So what is to be done with the banks? My own modest proposal, which has not many adherents, is to take away from joint-stock banks the privilege of limited liability which they abuse every moment of the day. That would certainly separate the sheep from the goats but would, perhaps, reduce the equity capital available to the banking system a little too sharply.

More realistically, now is the time for government authorities to begin slowly to peel back some of the other privileges, such as deposit insurance, that under the guise of protecting the public, merely protect the banker. What this means is that you and I will think for a moment before entrusting our money to a bank. We might ask for a balance sheet at the counter, the work of a few moments. We don't know how to read a balance sheet. The clerk will show us. The public, turned into infants by bank regulation, become adults again. Banks will be obliged by a discriminating public to carry more of their own capital. At Bradford & Bingley, the pretty woman in a green bowler becomes a plain man in a black one.

The second challenge, which arises from the imbalance of savings between west and east, is one that Keynes would have recognised even if, in his time, it was the US that had the money. The tendency of the west to borrow and spend and the east to save and lend is the shadow or phantom behind the banking crisis. China, Japan and the oil-exporting countries earned such colossal surpluses from their exports that they could find no other home for them than the indebted households and governments of the rich countries. In the case of the two Chinas, Japan, Russia and India, these hoarded surpluses exceed the entire resources of the International Monetary Fund, the institution set up at Bretton Woods to assist distressed countries needing access to foreign currency for their trade.

Meanwhile, the turmoil in the banking system has meant that entire countries - Iceland, Hungary, Pakistan and most of the poorer nations - can without warning lose all access to foreign currency to buy food for their populations. The answer is to increase the resources of the fund or some successor while recognising that the world has changed out of all recognition from 1944. The US is now a debtor, not a creditor, and the rich new powers of Asia need representation according to their wealth.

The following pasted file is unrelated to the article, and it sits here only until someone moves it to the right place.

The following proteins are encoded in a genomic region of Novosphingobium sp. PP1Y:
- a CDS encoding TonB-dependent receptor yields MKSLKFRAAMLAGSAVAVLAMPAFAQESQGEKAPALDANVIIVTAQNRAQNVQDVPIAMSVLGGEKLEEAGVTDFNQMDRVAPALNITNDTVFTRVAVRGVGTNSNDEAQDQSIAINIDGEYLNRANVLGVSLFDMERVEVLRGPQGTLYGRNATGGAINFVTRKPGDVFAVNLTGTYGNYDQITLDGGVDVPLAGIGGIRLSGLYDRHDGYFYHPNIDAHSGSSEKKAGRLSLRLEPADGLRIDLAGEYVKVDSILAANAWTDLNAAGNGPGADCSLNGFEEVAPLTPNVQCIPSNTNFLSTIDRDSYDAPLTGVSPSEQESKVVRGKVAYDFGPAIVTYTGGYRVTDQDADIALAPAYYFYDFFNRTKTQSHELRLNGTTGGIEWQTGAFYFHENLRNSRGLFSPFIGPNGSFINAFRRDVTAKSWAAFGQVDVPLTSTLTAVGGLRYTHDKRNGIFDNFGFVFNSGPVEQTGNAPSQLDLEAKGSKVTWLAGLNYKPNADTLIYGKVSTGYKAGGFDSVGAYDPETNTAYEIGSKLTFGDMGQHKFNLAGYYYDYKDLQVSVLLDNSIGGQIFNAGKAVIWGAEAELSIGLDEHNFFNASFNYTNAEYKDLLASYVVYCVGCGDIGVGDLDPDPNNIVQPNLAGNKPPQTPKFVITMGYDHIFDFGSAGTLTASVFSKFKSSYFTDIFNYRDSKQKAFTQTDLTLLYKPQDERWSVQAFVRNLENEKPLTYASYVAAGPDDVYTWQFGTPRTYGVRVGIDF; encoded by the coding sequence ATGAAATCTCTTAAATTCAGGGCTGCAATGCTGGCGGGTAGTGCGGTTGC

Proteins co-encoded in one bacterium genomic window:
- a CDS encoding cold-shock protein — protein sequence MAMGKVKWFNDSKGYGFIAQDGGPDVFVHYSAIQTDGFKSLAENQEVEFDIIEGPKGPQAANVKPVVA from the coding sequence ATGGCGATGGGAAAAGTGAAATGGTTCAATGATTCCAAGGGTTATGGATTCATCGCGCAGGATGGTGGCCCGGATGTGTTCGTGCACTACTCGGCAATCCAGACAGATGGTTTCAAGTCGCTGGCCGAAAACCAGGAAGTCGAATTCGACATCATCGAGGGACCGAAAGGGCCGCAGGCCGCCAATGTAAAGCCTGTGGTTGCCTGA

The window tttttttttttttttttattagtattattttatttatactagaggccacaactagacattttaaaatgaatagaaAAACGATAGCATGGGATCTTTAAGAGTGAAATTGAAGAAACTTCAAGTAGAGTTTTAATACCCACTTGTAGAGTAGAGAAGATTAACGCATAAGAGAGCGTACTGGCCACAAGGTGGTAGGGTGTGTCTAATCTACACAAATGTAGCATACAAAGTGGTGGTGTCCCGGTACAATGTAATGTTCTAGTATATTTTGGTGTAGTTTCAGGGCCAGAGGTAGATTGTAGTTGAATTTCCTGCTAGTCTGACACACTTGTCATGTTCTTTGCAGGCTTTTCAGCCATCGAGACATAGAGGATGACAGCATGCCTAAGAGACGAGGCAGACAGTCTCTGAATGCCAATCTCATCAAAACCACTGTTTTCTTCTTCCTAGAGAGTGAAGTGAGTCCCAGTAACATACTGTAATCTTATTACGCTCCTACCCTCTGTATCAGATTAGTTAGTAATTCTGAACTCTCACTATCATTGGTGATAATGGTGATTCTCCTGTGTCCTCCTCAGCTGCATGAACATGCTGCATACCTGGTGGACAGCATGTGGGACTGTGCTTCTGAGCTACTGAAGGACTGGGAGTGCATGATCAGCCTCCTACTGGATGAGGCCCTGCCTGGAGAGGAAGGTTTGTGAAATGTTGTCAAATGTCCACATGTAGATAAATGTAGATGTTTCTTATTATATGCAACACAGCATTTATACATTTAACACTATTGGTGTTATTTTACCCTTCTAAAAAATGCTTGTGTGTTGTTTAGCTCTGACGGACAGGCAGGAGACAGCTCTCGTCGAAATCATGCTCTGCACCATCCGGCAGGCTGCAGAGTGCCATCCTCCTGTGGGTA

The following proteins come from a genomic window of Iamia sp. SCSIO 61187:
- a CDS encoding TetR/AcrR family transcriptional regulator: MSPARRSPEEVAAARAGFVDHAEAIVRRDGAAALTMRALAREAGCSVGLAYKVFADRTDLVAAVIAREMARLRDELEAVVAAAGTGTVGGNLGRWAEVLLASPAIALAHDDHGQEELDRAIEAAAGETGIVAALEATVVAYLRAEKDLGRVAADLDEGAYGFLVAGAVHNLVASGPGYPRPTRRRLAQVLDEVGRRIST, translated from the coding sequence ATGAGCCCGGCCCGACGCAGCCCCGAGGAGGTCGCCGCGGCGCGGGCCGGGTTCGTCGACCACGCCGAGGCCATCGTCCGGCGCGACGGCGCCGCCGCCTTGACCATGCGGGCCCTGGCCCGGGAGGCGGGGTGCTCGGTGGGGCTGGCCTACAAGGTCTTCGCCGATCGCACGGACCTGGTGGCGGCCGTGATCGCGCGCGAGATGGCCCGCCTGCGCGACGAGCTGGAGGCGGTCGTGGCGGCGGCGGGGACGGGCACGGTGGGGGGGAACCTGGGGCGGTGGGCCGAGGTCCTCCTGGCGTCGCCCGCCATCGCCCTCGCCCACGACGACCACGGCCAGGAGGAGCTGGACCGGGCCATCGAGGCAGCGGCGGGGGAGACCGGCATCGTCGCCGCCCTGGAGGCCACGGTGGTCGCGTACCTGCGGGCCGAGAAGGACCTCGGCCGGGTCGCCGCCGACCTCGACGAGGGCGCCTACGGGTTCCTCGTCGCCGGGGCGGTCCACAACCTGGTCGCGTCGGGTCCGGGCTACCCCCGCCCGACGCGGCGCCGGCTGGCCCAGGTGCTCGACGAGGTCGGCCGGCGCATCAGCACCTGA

That leads to the final challenge of limiting the damage to the natural environment from the rapid expansion of trade and population in recent years. Even before the banks fell to bits, energy and grain markets, movements of people and climate patterns were frantically signalling that something was going awry with the worldwide commercial system.

At one level, the decline in business activity will be a blessing. Certain perverse projects, such as the expansion of the London airports, will not pay for themselves in the new world of tightened belts and shut wallets and must be delayed or even, God willing, abandoned. It is one of the bizarre features of our civilisation that money will do for its own preservation what we, for our own welfare, will not.

Here the conjunction of a new US administration and a disgraced business and financial Establishment is interesting, to put it mildly. If the investment, for example, necessary to limit or reduce carbon-dioxide emissions appeared to sceptics both uncertain and costly, the $3trn cost of cleaning up the current financial mess puts it into perspective. If some latter-day New Dealer is looking for counter-cyclical investment both to keep people in work and to raise public morale, the environment is by far the most promising field of activity. For example, the Detroit carmakers have jogged along for more than 80 years on a rich and combustive mixture of cheap gasoline and easy credit.

That era is now over, which is why the US motor industry is by almost every prudent measure utterly bust. There is no purpose in Barack Obama summoning from the tomb the corpse of Henry Ford. Any rescue operation in Detroit must take account of the new world of tighter credit and environmental standards and more costly motor spirit.

To concentrate merely on regulating the financial sector might buy stability for a year or two, but the weaknesses in energy and food supply and the degradation of the environment will not go away. The rainbow over the downtown skyscrapers will have but one meaning: no more water. The fire next time.